Thanks Christian! I know James has been using Scrivener for a while, as he mentioned Scrivener 1.x on his blog a few times and has reported bugs in the past - I was very honoured by him asking me on as one of the guest bloggers, though (and slightly intimidated given the quality of the other guest bloggers and James himself).
What Keith forgot to mention, of course, is that in the end she even turned out to be male… Maybe the delusion was too deep.
(He also doesn’t tell that in the very first days, he actively tried to turn away potential users by warning them not to expect any further development of his software, which he claimed to have written exclusively for his own personal use, and now that it was ready he wanted to use and not to improve it. Took me quite a bit of faith to try and then to adopt it.)
Just wanted to say the posts are very good, and I’m glad to see both your forms of writing, prose and software, get attention and appreciation. At the Atlantic site, you’re in good company and you fit right in.
David (another non-fiction type also uses Scrivener for everything)
Interesting read and it’s very reminiscent of my own field as an Artist. I’ve often said that the tool an Artist uses is the least important part involved in creating a piece of work but the better quality the tool, the easier it will make it for the Artist.
Michelangelo could have used a blunt chisel to create his statue of David but a sharp one would have made the creation easier and quicker and allowed him to concentrate on the end result more than wrestling with the process. The same goes for Scrivener, I think.
writing your own writing software in order not to write your novel may have been the pinnacle of procrastination – but look at how much you’ve written since, and I’m not speaking of innumerable lines of code. Between blog posts, tutorials, contributions to the forum et al your collected writings would amount to a multi-volume work, I guess. Not bad for such a young author…
So no, creating Scrivener wasn’t procrastination at all. It has made you the writer you are. Sure, you dreamed of a different kind of writing, but so what. There are so many novels in the world. But only one Scrivener…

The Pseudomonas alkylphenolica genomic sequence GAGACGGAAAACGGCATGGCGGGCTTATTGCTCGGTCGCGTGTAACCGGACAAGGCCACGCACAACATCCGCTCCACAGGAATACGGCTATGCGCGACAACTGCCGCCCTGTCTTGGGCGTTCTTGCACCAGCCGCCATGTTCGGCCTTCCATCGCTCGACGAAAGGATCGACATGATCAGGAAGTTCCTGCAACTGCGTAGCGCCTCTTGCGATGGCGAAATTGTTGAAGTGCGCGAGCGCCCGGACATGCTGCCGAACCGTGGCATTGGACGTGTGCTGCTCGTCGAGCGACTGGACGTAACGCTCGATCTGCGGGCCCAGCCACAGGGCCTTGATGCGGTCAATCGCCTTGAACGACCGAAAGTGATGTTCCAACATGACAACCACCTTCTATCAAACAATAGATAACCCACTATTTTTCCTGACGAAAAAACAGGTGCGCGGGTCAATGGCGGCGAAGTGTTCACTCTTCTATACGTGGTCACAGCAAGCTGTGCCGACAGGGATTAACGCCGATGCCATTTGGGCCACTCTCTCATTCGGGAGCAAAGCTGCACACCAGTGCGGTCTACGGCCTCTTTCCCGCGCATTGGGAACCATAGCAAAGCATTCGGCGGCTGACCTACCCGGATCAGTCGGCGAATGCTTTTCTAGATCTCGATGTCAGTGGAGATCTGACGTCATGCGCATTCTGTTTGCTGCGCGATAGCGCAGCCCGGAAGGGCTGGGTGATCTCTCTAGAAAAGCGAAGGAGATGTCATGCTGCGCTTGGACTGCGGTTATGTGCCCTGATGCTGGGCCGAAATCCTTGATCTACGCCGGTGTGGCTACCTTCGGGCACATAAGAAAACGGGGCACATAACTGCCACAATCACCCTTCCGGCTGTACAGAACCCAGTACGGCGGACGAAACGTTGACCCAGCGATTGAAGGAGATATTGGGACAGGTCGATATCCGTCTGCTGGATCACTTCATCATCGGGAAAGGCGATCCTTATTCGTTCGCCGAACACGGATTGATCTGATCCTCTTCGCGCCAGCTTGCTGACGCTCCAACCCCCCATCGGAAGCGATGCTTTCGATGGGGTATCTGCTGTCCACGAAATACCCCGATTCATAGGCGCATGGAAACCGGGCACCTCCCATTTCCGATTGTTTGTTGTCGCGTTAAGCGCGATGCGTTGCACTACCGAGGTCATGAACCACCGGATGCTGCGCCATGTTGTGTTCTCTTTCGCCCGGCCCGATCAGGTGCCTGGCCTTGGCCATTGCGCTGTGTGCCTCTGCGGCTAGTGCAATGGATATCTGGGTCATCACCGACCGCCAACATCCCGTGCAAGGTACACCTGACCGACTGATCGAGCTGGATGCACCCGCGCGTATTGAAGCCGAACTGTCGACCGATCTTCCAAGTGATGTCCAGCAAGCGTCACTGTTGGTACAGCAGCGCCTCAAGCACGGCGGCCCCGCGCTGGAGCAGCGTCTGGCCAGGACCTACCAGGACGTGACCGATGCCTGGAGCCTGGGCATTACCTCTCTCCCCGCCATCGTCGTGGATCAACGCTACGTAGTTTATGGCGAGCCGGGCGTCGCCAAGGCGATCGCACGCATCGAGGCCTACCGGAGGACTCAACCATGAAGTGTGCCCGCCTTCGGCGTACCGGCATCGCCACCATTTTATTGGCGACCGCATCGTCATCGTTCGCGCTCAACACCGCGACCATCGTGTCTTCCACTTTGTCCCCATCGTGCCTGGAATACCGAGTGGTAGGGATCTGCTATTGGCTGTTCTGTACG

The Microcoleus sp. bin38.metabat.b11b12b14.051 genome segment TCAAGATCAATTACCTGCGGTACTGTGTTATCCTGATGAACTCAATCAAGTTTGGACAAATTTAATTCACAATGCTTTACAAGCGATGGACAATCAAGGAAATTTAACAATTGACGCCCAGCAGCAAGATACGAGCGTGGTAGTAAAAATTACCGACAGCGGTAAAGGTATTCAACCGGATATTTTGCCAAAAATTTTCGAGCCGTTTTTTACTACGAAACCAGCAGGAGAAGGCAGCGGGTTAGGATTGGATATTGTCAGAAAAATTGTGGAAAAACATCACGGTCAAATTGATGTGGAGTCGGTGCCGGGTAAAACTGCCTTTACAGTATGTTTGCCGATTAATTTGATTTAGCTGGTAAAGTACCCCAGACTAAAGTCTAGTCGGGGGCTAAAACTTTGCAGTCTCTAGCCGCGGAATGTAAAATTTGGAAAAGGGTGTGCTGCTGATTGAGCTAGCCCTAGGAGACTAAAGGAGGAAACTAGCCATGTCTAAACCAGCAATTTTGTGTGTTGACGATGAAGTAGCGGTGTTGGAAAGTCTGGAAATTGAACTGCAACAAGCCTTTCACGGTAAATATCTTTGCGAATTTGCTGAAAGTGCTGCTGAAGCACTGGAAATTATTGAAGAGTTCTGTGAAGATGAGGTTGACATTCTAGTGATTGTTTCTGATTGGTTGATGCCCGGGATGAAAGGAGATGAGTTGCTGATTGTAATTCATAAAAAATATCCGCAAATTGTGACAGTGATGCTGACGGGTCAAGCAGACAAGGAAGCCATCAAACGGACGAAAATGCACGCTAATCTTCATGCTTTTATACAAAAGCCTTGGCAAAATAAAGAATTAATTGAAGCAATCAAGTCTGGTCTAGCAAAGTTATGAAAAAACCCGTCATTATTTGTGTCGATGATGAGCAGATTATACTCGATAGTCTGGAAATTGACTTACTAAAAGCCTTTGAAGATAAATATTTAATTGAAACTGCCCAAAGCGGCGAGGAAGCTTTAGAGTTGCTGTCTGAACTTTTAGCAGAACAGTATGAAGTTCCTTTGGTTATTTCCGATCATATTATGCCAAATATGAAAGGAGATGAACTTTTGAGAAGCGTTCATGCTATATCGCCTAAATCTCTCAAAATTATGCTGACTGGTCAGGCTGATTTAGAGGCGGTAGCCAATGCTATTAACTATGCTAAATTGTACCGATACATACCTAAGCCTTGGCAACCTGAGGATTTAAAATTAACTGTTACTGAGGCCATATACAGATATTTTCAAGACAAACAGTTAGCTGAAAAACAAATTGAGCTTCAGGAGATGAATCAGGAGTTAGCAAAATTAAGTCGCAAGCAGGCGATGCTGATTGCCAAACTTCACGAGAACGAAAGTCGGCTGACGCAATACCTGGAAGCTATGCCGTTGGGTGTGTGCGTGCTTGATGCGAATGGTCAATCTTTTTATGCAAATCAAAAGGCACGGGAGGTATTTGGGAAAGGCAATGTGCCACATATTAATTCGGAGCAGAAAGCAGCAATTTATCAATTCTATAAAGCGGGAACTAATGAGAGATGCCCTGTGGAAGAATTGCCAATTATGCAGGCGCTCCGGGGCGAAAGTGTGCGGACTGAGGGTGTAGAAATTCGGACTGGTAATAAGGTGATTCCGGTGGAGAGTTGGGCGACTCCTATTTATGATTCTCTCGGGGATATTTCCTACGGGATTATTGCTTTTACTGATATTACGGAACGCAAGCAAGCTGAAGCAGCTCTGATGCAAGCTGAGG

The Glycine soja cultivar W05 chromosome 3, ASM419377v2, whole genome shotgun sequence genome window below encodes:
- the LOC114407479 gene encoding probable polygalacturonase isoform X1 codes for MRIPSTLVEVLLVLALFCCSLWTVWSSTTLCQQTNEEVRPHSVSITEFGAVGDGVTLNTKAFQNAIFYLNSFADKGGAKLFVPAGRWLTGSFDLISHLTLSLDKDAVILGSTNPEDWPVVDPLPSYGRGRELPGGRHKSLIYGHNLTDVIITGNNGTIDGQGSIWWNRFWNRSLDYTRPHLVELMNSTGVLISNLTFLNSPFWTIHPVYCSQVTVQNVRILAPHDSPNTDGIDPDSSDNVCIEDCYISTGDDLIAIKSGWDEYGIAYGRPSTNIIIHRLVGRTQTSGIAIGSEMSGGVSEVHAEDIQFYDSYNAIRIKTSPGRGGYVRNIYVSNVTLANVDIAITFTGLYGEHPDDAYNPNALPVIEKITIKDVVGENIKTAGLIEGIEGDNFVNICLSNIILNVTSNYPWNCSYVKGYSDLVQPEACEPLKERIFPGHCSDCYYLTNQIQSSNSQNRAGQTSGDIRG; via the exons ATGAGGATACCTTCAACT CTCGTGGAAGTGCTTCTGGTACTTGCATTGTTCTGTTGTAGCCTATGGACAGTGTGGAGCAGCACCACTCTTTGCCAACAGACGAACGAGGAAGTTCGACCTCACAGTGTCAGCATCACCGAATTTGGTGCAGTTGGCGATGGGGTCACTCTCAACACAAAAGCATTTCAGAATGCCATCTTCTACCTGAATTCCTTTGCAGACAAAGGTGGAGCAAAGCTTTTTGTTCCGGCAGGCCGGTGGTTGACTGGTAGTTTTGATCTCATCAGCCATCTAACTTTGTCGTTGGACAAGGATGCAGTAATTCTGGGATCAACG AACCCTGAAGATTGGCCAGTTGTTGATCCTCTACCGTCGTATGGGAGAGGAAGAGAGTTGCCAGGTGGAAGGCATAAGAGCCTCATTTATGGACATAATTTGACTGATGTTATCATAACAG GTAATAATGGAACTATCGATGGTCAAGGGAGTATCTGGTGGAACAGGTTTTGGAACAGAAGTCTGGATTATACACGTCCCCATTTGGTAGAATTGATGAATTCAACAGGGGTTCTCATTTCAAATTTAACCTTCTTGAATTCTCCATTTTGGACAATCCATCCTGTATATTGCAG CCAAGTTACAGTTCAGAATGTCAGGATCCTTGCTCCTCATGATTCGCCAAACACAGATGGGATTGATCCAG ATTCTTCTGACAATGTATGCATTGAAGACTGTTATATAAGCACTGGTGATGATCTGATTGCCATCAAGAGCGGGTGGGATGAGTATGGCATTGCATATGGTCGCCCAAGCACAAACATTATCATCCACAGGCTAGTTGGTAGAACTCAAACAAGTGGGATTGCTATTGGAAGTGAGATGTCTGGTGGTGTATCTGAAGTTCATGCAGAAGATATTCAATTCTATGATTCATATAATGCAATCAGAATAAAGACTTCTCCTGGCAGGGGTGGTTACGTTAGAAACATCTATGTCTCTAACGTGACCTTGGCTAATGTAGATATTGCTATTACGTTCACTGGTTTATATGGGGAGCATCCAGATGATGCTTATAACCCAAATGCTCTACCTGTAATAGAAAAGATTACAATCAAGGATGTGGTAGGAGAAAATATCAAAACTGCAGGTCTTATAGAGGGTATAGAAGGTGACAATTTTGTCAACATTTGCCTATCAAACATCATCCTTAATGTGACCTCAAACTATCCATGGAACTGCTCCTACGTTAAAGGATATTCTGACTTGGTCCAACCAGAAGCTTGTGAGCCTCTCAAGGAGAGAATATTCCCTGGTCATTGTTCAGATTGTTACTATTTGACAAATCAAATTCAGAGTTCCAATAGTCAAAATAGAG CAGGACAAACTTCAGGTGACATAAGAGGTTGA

No reason to be »gruff and quirky«, I’d say… And no need to hit Cmd-z, as you put it in your Atlantic post
Splutter - young! I like it! I suppose in the novel-writing world I would still qualify as “young”, being under 40 for a couple more years.
Heh, the “gruff and quirky” is actually a quote - the way a rather obtuse person described me in the comments of a review once - he spent about a year slagging us off everywhere he could after the members of this forum pretty much chased him off with pitchforks for his rudeness. But I liked the description, because I don’t think I’m ever likely to be called “gruff” again (“grumpy”, yes…).
Ah … you should come to the Land of the Great Firewall … here you are officially young up to the age of 45 or so! A scientist of 45 is eligible for national awards for “young scientists”, for instance.
What, exactly, do you mean by „something longer“? I’d say Keith’ posts in the Atlantic are already on the long side, longer than most, at least. And some of the posts in his own blog are even longer…
I’d love to see one more post by him in Fallows’ column, though. E.g. about the challenges you face once you realize that from a wannabe-writer you’ve morphed into a „serious“ software developer. It’s not you anymore you’re programming for, after all. And with that comes the problem of keeping the application as simple and transparent as possible (for beginners as well as for the sake of an efficient working routine), and at the same time powerful enough to meet even the most sophisticated demands of users with very different needs.
That’s one of the problems of Tinderbox, I suppose. Sometimes I find that there are way to many options for accomplishing what I want to do; on other occasions I wish for even more power (couldn’t there be a better spreadsheet-like view?!). With Scrivener, I haven’t reached that point, yet. But with all the power (and, therefore, complexity) of 2.0’s Compile Draft feature it’s coming near. (And I haven’t even tried MMD so far, as tempting as it is.)
What do you mean, Keith: wouldn’t something like that make for a nice final piece and rounding up of your posts? Kind of a look into the crystal ball…
As you note, the pieces were already long so I didn’t get time to write any more than three, and my guest stint is now over.
As for managing features (and I disagree about Compile - it has the complexity it needs), I think that still comes down to creating the software for yourself. Users help you make it better and can see things you can’t always see yourself, but you can’t spend weeks adding features you don’t believe in or don’t think will be useful or an organic part of your program yourself.